So now that the Cannes lineup is in the rear view mirror it’s time for a moment of reflection. I want to thank Mr. Thierry Fremaux the head of the Cannes Film Festival, for inspiring this moment. He talked to Screen Daily following the announcement of the lineup and made some interesting points worth further consideration
Here’s one of the questions he was asked:
There is only one woman in Competition. Were there really no other eligible female-directed picture?
If you count Un Certain Regard, there are seven women in Official Selection. Un Certain Regard is as important for me as the competition.
As I said at the press conference, the lack of women in cinema is a fundamental problem. As a citizen I think we need to fight it but it’s not a battle I can wage as a Cannes selector.
I don’t select films because they are directed by women. The most important thing is the film – whether it be by a woman, man, old person or young person.
One can create a controversy around Cannes, use Cannes, but Cannes is not at the root of the problem. You can attack the festival but it does not solve the problem. It’s an easy way to discuss the issue without really doing anything about it.
There was the controversy last year and then in the 12 intervening months nobody’s actually done anything to tackle the issue. The upshot of all this is that if Valerie Bruni Tedeschi’s film (A Castle in Italy) doesn’t go down well everyone will ask if we put the film in because she’s a woman. The answer is no – we put it in because we thought it was a good film.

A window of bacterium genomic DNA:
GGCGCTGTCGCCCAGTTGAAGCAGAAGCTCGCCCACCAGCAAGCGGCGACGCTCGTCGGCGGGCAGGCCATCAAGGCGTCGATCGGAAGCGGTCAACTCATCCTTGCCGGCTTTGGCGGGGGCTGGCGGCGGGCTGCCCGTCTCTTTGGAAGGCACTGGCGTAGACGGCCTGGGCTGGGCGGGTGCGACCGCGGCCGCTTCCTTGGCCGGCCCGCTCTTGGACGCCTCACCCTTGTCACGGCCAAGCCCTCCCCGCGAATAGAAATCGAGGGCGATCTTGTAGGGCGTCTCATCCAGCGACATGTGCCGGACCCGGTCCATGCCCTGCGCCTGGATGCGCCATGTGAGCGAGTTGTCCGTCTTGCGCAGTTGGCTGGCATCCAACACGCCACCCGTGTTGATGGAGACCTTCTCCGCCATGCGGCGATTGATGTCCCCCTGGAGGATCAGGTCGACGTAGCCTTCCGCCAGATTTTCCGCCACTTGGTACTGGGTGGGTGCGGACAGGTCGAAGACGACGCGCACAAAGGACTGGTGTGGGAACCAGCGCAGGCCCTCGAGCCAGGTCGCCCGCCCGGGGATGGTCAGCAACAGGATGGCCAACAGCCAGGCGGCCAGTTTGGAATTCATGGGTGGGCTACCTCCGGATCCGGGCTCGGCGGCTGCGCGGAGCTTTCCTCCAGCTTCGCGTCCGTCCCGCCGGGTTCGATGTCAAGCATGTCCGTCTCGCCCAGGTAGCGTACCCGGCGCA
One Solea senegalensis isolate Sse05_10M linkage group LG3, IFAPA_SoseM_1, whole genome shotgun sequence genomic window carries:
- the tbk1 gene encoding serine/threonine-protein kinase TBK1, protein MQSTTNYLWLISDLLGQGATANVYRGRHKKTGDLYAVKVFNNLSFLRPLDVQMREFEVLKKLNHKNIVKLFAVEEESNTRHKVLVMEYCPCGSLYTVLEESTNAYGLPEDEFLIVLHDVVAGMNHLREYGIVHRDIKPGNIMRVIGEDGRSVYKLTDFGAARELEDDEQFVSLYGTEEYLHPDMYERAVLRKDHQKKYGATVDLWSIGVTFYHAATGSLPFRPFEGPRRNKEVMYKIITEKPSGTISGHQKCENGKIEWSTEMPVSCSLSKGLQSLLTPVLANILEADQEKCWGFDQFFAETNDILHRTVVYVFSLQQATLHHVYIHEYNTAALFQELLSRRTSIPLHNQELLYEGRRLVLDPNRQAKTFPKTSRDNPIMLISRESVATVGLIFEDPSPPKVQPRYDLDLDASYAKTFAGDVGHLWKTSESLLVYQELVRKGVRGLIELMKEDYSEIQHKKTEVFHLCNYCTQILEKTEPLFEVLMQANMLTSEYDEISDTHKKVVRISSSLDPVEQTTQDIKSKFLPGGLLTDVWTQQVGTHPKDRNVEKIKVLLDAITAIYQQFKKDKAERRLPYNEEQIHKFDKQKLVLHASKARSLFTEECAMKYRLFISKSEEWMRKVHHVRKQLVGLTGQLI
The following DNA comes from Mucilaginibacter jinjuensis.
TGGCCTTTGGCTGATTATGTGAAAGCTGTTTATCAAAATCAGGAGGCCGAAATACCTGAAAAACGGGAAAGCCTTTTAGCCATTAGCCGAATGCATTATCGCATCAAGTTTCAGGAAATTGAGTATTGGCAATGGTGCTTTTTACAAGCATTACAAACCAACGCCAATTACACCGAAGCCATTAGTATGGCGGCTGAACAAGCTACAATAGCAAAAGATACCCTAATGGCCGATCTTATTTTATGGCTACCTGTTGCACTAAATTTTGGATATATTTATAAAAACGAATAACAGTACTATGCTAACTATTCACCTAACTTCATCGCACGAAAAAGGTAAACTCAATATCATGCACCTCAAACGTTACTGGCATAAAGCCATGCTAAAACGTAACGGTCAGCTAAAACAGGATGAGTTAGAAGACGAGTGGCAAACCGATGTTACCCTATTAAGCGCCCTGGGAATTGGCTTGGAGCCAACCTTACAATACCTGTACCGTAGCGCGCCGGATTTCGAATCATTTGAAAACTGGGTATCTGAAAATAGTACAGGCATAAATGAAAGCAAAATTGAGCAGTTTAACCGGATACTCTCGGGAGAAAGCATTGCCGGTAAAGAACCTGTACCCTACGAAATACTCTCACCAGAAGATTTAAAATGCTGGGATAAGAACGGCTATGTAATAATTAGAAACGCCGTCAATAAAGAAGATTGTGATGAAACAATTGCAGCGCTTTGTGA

Let’s break this down a little.
I agree with him the Cannes is not the root of the problem. But Cannes is one of the problems. The whole industry is full of problems. Cannes gets huge press coverage and people pay attention to it. For years nobody talked about the lack of women directors at Cannes. Some years there were a couple, some years there were none, but nobody paid attention. But now they pay attention and part of paying attention is holding people accountable. Mr. Fremaux says that as a citizen that we need to fight it, but he also puts in the caveat that he can’t do it as a Cannes selector. Which citizens does he suggest to fight it?
Then he goes on to say that since the controversy last year “nobody’s actually done anything to tackle the issue.”
That makes me fume. There was an unprecedented summit at the DGA. There was just a panel at CinemaCon about women in the film business. The conversation is happening at film festivals around the world, and lineups everywhere, not just at Cannes are being scrutinized.
But it also makes me think, talking and education is one thing. Clear forward motion is another thing. And Mr. Fremaux inspired a good point – whose job is it to make this change? Is it the job of the women directors? Of film festivals? Of film organizations?
The problem is that it is not just one person’s job. It is everybody’s job. It is up to everyone who cares about this to try and make change. It’s about telling your friends to go see women directed films. It’s about making people understand that seeing a film directed by women and/or about women will not be a painful experience and that you might actually have a good time and learn something.
But I’m not going to let Mr. Fremaux off the hook (and since I know I will never get to Cannes I am not afraid to be blunt) His arrogance is astounding. In response to the question as to whether there were other films by women ready for Cannes, he said:
The thing about women is that – like men – they can make bad films. There are hundreds of men who were rejected and dozens of women too. We’re not going to take a film by a woman simply because it’s by a women – what an insult. Yes, cinema is male-dominated but it doesn’t make sense to only discuss it during Cannes.
“Hundreds of Men and dozens of women.” Need I say anything else?
FYI – Nobody wants you to take shitty movies directed by women. How about not taking shitty movies directed by men?
But just the fact that Mr. Fremaux gave a full, and yes thoughtful, yet full of self righteousness answer about the issue means that things have changed. So by saying that he thinks nothing has changed he has actually made quite clear that it is no longer business as usual.